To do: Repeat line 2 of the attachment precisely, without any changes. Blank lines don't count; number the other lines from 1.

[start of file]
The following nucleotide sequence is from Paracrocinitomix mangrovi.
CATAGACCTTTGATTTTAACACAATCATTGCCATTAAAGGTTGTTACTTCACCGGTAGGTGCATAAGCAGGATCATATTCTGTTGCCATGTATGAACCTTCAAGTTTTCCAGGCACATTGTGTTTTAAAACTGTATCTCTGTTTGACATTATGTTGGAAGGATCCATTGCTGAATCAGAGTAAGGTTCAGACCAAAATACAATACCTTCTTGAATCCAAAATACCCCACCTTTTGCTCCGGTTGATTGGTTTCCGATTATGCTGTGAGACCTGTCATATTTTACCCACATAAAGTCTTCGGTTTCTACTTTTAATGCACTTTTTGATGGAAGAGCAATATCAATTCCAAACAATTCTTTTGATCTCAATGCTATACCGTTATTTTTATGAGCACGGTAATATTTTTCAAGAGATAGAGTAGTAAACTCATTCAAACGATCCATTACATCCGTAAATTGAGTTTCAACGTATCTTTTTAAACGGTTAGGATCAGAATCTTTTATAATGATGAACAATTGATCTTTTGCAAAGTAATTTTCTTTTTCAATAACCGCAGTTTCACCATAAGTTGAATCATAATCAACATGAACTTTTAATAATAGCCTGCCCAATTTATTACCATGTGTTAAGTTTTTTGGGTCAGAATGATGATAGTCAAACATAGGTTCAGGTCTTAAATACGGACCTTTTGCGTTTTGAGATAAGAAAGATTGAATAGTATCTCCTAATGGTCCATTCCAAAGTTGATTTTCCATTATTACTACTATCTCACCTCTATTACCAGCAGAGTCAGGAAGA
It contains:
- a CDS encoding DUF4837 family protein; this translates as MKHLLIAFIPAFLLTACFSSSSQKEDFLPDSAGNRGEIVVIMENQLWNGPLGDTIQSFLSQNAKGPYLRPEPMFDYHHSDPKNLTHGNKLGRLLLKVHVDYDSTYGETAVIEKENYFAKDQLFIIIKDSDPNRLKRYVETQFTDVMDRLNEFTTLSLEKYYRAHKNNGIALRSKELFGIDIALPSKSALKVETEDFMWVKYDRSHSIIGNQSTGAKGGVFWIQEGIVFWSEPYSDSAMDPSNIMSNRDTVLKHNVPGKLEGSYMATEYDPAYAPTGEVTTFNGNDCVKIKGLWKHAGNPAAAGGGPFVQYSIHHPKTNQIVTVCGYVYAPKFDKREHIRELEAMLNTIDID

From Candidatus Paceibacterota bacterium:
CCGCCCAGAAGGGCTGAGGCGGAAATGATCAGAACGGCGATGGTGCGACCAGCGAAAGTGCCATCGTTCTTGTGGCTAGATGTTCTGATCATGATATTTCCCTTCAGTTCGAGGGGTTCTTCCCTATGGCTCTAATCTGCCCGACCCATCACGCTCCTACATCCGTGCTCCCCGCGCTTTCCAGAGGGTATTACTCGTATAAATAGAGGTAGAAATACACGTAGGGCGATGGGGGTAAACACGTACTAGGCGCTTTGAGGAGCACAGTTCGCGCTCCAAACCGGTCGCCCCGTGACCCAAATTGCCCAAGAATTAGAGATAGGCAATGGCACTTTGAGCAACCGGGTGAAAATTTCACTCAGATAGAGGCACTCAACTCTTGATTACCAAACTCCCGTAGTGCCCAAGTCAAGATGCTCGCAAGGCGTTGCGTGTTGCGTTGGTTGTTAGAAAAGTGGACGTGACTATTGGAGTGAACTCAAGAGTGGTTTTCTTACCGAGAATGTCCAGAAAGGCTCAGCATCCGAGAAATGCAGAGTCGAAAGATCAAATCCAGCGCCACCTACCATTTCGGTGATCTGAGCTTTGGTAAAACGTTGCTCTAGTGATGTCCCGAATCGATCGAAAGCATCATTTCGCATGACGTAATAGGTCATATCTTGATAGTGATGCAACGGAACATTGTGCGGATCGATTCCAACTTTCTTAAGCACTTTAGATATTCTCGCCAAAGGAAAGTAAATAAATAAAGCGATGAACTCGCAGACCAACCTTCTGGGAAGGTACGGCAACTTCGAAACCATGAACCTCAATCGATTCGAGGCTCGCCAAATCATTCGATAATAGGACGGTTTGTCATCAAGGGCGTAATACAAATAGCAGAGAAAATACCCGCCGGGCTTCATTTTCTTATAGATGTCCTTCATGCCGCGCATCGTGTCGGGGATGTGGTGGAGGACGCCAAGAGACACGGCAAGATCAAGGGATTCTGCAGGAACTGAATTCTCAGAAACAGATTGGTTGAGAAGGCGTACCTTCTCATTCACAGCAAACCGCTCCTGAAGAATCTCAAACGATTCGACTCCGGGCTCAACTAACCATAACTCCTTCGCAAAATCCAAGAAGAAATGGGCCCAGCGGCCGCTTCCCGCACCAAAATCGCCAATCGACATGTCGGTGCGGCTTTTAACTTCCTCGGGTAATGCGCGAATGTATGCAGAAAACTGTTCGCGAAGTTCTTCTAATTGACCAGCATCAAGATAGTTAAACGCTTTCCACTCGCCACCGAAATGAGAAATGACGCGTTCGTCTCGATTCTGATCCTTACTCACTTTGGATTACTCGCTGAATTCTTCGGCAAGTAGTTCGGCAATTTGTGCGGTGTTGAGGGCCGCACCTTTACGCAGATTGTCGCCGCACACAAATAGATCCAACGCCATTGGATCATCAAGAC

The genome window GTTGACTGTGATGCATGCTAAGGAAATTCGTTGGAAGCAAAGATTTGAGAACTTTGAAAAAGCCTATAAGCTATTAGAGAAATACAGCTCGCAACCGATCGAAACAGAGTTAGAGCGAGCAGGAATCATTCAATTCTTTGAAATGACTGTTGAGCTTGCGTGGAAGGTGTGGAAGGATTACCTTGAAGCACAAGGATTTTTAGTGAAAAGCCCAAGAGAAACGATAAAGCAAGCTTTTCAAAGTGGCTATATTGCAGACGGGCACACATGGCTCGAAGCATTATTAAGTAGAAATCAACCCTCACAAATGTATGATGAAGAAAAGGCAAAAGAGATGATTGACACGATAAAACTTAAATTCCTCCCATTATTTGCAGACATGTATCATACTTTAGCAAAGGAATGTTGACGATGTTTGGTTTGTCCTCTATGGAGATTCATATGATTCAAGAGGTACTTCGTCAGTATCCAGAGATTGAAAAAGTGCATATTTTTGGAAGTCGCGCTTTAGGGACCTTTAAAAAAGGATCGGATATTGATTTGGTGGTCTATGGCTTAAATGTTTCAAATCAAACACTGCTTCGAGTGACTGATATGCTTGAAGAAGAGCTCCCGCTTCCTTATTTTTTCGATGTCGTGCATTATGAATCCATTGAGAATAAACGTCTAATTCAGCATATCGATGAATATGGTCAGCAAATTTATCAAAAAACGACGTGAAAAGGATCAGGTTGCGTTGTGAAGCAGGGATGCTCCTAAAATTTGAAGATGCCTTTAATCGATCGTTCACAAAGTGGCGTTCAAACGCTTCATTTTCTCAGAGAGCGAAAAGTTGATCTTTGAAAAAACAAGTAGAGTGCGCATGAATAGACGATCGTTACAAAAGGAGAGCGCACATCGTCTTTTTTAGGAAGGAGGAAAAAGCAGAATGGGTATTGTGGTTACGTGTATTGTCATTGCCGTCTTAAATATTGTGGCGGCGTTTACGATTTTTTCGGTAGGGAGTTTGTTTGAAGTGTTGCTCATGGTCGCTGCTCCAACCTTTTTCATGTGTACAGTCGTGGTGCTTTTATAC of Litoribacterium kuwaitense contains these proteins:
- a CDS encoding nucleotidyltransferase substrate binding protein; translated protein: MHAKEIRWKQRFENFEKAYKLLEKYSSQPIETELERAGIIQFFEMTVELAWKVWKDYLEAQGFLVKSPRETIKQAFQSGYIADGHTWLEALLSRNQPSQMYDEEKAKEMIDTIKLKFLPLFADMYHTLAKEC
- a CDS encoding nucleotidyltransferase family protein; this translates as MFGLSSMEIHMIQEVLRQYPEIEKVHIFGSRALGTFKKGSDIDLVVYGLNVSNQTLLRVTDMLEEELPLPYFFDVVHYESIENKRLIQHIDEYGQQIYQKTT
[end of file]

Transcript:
CATAGACCTTTGATTTTAACACAATCATTGCCATTAAAGGTTGTTACTTCACCGGTAGGTGCATAAGCAGGATCATATTCTGTTGCCATGTATGAACCTTCAAGTTTTCCAGGCACATTGTGTTTTAAAACTGTATCTCTGTTTGACATTATGTTGGAAGGATCCATTGCTGAATCAGAGTAAGGTTCAGACCAAAATACAATACCTTCTTGAATCCAAAATACCCCACCTTTTGCTCCGGTTGATTGGTTTCCGATTATGCTGTGAGACCTGTCATATTTTACCCACATAAAGTCTTCGGTTTCTACTTTTAATGCACTTTTTGATGGAAGAGCAATATCAATTCCAAACAATTCTTTTGATCTCAATGCTATACCGTTATTTTTATGAGCACGGTAATATTTTTCAAGAGATAGAGTAGTAAACTCATTCAAACGATCCATTACATCCGTAAATTGAGTTTCAACGTATCTTTTTAAACGGTTAGGATCAGAATCTTTTATAATGATGAACAATTGATCTTTTGCAAAGTAATTTTCTTTTTCAATAACCGCAGTTTCACCATAAGTTGAATCATAATCAACATGAACTTTTAATAATAGCCTGCCCAATTTATTACCATGTGTTAAGTTTTTTGGGTCAGAATGATGATAGTCAAACATAGGTTCAGGTCTTAAATACGGACCTTTTGCGTTTTGAGATAAGAAAGATTGAATAGTATCTCCTAATGGTCCATTCCAAAGTTGATTTTCCATTATTACTACTATCTCACCTCTATTACCAGCAGAGTCAGGAAGA